|sieck_icc2006.pdf||2006-02-23 14:03:16||Paul Sieck|
Spheromak Formation Observed in HIT-SI
Author: Paul E Sieck
Submitted: 2005-12-21 19:31:35
Co-authors: W. T. Hamp, T. R. Jarboe, G. J. Marklin, B. A. Nelson, R. G. O'Neill, A. J. Redd, R. J. Smith, G. L. Sutphin, J. S. Wrobel
University of Washington
Box 352250, University of Wash
Seattle, WA 98195-2
HIT-SI is an experiment in which spheromaks are generated and sustained by
Steady Inductive Helicity Injection (SIHI)[1,2]. Helicity injection is
provided at a constant rate by means of two AC RFP-like half-torus
"helicity injectors", phased in quadrature and connected to the
main chamber so as to drive a rotating n=1 mode at about 5 kHz.
Recent experiments with the HIT-SI device have produced toroidal plasma
currents in the spheromak confinement region, with an n=0 axisymmetric
component (up to 10 kA) in excess of the oscillating n=1 poloidal injector
component. Internal magnetic probe measurements demonstrate the formation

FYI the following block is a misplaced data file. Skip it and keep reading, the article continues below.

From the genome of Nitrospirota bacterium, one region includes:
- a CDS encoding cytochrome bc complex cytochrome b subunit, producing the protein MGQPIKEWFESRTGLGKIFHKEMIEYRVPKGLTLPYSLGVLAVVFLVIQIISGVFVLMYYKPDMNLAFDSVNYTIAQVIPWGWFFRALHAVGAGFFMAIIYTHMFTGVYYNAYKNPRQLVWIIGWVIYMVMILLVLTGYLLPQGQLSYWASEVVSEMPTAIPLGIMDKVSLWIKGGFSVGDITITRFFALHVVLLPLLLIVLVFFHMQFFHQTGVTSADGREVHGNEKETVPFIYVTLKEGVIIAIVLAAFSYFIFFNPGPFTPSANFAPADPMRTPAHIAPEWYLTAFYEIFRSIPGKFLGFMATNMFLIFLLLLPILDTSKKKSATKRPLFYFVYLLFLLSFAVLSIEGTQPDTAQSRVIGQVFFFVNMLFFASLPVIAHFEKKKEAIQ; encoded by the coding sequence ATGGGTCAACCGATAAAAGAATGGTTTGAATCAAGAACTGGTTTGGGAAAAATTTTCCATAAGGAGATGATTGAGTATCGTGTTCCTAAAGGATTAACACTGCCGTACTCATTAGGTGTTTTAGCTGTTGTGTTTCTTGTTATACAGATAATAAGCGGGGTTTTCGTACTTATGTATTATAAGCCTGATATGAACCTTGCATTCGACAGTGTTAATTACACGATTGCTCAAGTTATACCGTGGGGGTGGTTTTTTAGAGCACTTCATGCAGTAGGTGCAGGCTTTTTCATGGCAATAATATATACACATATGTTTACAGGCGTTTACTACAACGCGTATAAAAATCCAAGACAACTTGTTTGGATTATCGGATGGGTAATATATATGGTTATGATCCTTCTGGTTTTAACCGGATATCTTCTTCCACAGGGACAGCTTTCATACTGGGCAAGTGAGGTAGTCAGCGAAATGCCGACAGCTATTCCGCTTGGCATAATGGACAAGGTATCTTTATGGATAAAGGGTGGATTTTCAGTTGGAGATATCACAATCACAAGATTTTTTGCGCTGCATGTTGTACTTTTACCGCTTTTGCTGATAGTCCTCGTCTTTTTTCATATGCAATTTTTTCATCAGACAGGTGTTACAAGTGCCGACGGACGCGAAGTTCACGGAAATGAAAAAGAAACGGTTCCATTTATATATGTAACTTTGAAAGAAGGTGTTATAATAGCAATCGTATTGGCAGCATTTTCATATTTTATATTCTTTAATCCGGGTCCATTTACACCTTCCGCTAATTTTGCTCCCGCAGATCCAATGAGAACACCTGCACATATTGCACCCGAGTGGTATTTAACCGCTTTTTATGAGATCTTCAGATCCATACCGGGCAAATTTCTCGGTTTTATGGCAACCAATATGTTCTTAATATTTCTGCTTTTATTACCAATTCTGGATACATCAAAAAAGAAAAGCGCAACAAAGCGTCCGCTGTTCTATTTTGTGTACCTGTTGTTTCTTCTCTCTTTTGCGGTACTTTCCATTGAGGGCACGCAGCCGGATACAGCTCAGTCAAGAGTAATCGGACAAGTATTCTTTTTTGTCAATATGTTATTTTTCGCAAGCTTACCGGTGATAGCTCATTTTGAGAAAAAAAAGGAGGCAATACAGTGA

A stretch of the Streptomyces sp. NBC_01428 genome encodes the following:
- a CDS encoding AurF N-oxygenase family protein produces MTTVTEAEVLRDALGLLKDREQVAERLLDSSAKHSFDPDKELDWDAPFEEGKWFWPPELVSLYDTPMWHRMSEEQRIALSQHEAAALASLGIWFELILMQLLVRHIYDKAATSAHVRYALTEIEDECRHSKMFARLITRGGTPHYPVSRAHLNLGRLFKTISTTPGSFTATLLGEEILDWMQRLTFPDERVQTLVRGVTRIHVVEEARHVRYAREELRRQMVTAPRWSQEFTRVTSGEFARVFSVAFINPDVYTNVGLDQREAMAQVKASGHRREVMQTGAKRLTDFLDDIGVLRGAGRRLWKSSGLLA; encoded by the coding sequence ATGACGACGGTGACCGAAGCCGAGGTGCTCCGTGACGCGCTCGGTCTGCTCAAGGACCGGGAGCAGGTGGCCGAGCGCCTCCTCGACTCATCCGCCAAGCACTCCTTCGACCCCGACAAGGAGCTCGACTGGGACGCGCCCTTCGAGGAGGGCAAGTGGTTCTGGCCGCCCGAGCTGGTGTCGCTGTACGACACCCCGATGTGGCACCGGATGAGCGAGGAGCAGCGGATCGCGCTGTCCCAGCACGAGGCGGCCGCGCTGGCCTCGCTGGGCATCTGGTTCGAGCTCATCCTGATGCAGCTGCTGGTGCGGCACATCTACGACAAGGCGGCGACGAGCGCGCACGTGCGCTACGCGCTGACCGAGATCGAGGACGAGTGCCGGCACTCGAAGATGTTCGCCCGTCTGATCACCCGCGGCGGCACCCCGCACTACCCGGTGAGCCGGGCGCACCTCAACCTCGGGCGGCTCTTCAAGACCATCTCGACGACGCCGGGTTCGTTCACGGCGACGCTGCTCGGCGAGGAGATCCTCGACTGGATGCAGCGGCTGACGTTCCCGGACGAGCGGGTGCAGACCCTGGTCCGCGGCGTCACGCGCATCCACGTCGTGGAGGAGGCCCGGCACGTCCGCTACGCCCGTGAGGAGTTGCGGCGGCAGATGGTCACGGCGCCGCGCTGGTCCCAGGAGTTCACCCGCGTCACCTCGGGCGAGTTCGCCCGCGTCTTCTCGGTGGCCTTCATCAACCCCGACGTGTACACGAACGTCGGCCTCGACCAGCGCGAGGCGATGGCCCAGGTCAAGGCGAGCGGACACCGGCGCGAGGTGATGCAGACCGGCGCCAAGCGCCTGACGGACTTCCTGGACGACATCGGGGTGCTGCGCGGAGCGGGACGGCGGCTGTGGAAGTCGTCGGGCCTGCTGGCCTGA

of a magnetic axis, and the internal field fluctuations due to the 5 kHz
injector oscillations are relatively suppressed near this magnetic axis.
These results indicate the formation of an axisymmetric spheromak equilibrium,
with only 3 MW of applied power.
Numerical superpositions of 3-D Taylor equilibria will also be presented,
to illustrate the relationship between the oscillating injector flux and
an axisymmetric closed-flux spheromak equilibrium in the limit of full
magnetic relaxation. These calculations show that a closed-flux spheromak core
may exist in the experiment, even with a toroidal plasma current that is as
small as 92% of the maximum poloidal current through the oscillating injector.
 P.E.Sieck et al., "Initial Studies of Steady Inductive Helicity
Injection on the HIT-SI Experiment", IEEE Trans. Plasma Sci., vol. 33,
no. 2, pp. 723-728 (2005).
 P.E.Sieck et al., "Demonstration of Steady Inductive Helicity Injection",
Nuc. Fusion, in press (2006).
If not selected for oral, please place among the HIT-SI posters, after the poster by Redd et al.